Latin American Democracies Author John A. Peeler
ISBN-10 9781469616193
Release 2014-02-01
Pages 208
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Using the cases of Columbia, Costa Rica, and Venezuela, Peeler compares the evolution and maintenance of liberal democratic regimes in the Latin American context. These regimes are shown to be products of the normal Latin American political processes, under particular conditions that have permitted accommodation between rival political and economic elites. The author argues that these liberal democracies are fundamentally similar to those in other parts of the world. Originally published in 1985. A UNC Press Enduring Edition -- UNC Press Enduring Editions use the latest in digital technology to make available again books from our distinguished backlist that were previously out of print. These editions are published unaltered from the original, and are presented in affordable paperback formats, bringing readers both historical and cultural value.

America s Battle for Media Democracy

America s Battle for Media Democracy Author Victor Pickard
ISBN-10 9781107038332
Release 2014-10-27
Pages 260
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Drawing from extensive archival research, the book uncovers the American media system's historical roots and normative foundations. It charts the rise and fall of a forgotten media-reform movement to recover alternatives and paths not taken.

American Democracy in Peril

American Democracy in Peril Author William E. Hudson
ISBN-10 9781483304625
Release 2009-06-30
Pages 341
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Click here to preview the Introduction. Most would agree that American democracy thrives when citizens are informed and responsive. So how best to teach today’s students not only how government works, but also why it works—and maybe, more importantly, why it doesn’t always work? Hudson provides the perfect supplement for those who want to elicit a more critical look at the functioning of our political system. He outlines eight major challenges facing America as a new president takes office, ranging from the strength of the judiciary to the trade-offs between national security and personal privacy. Challenging students to respond robustly to these challenges, he also offers possible solutions to each. The end result is to provide a sound conceptual framework for evaluating the American political system—one that stimulates analytical thinking and discussion. Timely updates examine elections and voting—specifically primaries and how they work, “machine” politics, and voting restrictions— and the national security state, with a focus on the Bush administration’s expansion of presidential power, as well as questions of spreading democracy abroad and the rationale for international intervention.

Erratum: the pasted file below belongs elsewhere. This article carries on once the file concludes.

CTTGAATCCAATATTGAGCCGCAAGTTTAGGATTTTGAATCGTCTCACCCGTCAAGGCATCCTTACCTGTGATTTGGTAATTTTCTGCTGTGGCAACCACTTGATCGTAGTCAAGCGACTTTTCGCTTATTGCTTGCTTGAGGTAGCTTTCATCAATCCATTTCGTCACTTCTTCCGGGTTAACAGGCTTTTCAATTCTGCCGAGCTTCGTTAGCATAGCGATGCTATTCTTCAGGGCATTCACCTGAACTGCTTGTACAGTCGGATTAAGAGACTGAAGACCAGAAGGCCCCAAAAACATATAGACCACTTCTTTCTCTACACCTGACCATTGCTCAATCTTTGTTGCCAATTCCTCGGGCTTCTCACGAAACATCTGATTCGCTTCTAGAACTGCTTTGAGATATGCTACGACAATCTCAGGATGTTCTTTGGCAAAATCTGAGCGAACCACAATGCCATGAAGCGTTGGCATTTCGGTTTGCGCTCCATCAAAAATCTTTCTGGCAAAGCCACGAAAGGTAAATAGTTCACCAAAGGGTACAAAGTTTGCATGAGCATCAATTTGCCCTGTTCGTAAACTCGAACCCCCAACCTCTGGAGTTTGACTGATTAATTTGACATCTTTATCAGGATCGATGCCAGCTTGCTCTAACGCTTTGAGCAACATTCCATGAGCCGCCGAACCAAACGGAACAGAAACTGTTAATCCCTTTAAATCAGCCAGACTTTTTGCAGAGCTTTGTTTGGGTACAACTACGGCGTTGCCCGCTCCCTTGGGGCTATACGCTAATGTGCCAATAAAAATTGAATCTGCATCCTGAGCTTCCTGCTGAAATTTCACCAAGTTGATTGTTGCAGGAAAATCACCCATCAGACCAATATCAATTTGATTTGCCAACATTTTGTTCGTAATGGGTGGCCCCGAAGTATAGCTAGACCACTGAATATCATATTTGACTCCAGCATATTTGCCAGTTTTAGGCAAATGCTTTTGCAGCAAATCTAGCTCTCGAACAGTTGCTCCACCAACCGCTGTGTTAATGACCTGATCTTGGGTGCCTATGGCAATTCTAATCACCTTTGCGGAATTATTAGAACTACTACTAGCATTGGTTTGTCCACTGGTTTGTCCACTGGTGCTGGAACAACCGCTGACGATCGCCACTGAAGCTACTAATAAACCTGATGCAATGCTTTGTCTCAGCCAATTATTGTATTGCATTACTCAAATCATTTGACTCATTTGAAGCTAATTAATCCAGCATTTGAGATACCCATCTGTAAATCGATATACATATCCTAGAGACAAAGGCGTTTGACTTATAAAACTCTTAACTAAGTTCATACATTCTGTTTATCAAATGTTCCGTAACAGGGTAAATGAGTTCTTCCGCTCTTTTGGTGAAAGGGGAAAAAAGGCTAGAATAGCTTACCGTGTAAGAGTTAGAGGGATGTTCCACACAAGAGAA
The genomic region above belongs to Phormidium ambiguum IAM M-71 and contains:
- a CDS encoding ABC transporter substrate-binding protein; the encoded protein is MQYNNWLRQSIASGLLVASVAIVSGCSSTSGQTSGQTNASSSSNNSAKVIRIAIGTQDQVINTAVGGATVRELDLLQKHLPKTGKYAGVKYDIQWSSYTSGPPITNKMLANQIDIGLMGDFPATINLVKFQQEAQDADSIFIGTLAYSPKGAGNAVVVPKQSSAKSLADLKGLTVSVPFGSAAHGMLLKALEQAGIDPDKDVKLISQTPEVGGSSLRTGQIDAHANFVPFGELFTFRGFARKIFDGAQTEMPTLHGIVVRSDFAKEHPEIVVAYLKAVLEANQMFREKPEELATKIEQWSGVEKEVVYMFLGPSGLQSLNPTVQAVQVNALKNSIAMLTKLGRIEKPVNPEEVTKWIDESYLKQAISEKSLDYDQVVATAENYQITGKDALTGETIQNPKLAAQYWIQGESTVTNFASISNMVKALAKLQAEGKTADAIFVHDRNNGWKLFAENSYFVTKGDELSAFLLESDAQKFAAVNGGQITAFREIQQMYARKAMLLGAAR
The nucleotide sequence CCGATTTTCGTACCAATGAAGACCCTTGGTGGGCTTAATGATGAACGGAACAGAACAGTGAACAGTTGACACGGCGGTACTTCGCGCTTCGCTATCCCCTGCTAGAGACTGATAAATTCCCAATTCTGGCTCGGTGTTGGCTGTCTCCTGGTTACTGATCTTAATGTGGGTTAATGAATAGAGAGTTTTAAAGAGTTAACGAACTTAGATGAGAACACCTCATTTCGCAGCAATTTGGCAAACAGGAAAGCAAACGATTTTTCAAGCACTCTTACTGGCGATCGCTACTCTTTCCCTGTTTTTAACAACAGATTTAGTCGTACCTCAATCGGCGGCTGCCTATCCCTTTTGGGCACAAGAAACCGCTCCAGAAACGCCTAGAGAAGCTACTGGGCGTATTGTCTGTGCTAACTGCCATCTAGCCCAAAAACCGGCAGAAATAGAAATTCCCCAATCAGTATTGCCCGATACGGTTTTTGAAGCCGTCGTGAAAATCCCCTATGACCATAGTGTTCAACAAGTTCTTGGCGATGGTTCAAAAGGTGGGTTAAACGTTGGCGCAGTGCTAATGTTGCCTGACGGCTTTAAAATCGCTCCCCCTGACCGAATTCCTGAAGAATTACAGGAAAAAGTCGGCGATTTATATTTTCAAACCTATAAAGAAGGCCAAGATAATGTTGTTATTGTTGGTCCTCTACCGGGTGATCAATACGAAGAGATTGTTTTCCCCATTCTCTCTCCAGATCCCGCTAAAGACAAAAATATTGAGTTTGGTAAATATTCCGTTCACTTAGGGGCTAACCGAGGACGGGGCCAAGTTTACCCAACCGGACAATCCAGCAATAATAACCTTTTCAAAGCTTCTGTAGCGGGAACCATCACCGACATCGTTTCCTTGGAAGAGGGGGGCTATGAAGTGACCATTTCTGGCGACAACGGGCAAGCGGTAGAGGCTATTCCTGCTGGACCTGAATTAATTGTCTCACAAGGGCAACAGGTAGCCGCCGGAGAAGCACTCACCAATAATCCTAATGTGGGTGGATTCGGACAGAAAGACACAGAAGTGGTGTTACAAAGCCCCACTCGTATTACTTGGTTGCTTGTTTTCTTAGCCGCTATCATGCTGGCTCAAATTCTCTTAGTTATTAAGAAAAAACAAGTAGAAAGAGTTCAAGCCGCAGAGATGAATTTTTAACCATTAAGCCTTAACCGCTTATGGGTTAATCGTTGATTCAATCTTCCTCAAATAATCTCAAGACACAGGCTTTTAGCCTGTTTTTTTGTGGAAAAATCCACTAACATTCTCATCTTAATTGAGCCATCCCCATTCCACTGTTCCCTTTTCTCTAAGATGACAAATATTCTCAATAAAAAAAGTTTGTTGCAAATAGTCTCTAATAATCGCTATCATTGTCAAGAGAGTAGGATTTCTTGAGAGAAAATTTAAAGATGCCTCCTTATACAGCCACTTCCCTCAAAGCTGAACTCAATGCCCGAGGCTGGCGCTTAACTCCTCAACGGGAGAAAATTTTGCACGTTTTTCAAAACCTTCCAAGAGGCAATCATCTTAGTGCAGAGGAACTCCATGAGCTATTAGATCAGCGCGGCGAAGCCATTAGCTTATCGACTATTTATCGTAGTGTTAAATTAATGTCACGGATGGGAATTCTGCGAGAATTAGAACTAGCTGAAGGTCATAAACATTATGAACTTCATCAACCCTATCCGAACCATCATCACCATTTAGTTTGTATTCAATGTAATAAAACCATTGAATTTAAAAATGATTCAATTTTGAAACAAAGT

The Fracturing of the American Corporate Elite

The Fracturing of the American Corporate Elite Author Mark S. Mizruchi
ISBN-10 9780674075368
Release 2013-05-07
Pages 363
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Critics warn that corporate leaders have too much influence over American politics. Mark Mizruchi worries they exert too little. American CEOs have abdicated their civic responsibilities in helping the government address national challenges, with grave consequences for society. A sobering assessment of the dissolution of America’s business class.

From the Ruins of Empire

From the Ruins of Empire Author Pankaj Mishra
ISBN-10 9781429945981
Release 2012-09-04
Pages 368
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A surprising, gripping narrative depicting the thinkers whose ideas shaped contemporary China, India, and the Muslim world A little more than a century ago, as the Japanese navy annihilated the giant Russian one at the Battle of Tsushima, original thinkers across Asia, working independently, sought to frame a distinctly Asian intellectual tradition that would inform and inspire the continent's anticipated rise to dominance. Asian dominance did not come to pass, and those thinkers—Tagore, Gandhi, and later Nehru in India; Liang Qichao and Sun Yatsen in China; Jamal al-Din al-Afghani and Abdurreshi al Ibrahim in the ruins of the Ottoman Empire—are seen as outriders from the main anticolonial tradition. But Pankaj Mishra shows that it was otherwise in this stereotype-shattering book. His enthralling group portrait of like minds scattered across a vast continent makes clear that modern Asia's revolt against the West is not the one led by faith-fired terrorists and thwarted peasants but one with deep roots in the work of thinkers who devised a view of life that was neither modern nor antimodern, neither colonialist nor anticolonialist. In broad, deep, dramatic chapters, Mishra tells the stories of these figures, unpacks their philosophies, and reveals their shared goal of a greater Asia. Right now, when the emergence of a greater Asia seems possible as at no previous time in history, From the Ruins of Empire is as necessary as it is timely—a book essential to our understanding of the world and our place in it.